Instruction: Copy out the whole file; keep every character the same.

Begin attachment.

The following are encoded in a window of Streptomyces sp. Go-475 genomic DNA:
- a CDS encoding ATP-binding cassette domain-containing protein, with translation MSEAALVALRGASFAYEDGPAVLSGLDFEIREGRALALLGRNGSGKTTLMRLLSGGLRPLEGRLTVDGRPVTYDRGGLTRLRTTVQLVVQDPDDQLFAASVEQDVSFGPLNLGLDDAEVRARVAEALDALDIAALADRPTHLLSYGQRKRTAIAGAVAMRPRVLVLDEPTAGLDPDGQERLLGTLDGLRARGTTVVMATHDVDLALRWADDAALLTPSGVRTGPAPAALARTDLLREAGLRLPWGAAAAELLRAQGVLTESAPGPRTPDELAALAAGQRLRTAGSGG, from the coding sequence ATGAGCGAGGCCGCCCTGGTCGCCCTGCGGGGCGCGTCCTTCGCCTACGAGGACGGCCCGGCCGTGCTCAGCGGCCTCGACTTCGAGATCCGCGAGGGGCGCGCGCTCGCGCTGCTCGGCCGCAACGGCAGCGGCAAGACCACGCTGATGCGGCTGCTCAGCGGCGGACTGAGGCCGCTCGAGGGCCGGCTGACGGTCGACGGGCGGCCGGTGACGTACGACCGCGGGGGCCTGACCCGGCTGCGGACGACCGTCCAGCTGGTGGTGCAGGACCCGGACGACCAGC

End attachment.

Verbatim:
The following are encoded in a window of Streptomyces sp. Go-475 genomic DNA:
- a CDS encoding ATP-binding cassette domain-containing protein, with translation MSEAALVALRGASFAYEDGPAVLSGLDFEIREGRALALLGRNGSGKTTLMRLLSGGLRPLEGRLTVDGRPVTYDRGGLTRLRTTVQLVVQDPDDQLFAASVEQDVSFGPLNLGLDDAEVRARVAEALDALDIAALADRPTHLLSYGQRKRTAIAGAVAMRPRVLVLDEPTAGLDPDGQERLLGTLDGLRARGTTVVMATHDVDLALRWADDAALLTPSGVRTGPAPAALARTDLLREAGLRLPWGAAAAELLRAQGVLTESAPGPRTPDELAALAAGQRLRTAGSGG, from the coding sequence ATGAGCGAGGCCGCCCTGGTCGCCCTGCGGGGCGCGTCCTTCGCCTACGAGGACGGCCCGGCCGTGCTCAGCGGCCTCGACTTCGAGATCCGCGAGGGGCGCGCGCTCGCGCTGCTCGGCCGCAACGGCAGCGGCAAGACCACGCTGATGCGGCTGCTCAGCGGCGGACTGAGGCCGCTCGAGGGCCGGCTGACGGTCGACGGGCGGCCGGTGACGTACGACCGCGGGGGCCTGACCCGGCTGCGGACGACCGTCCAGCTGGTGGTGCAGGACCCGGACGACCAGC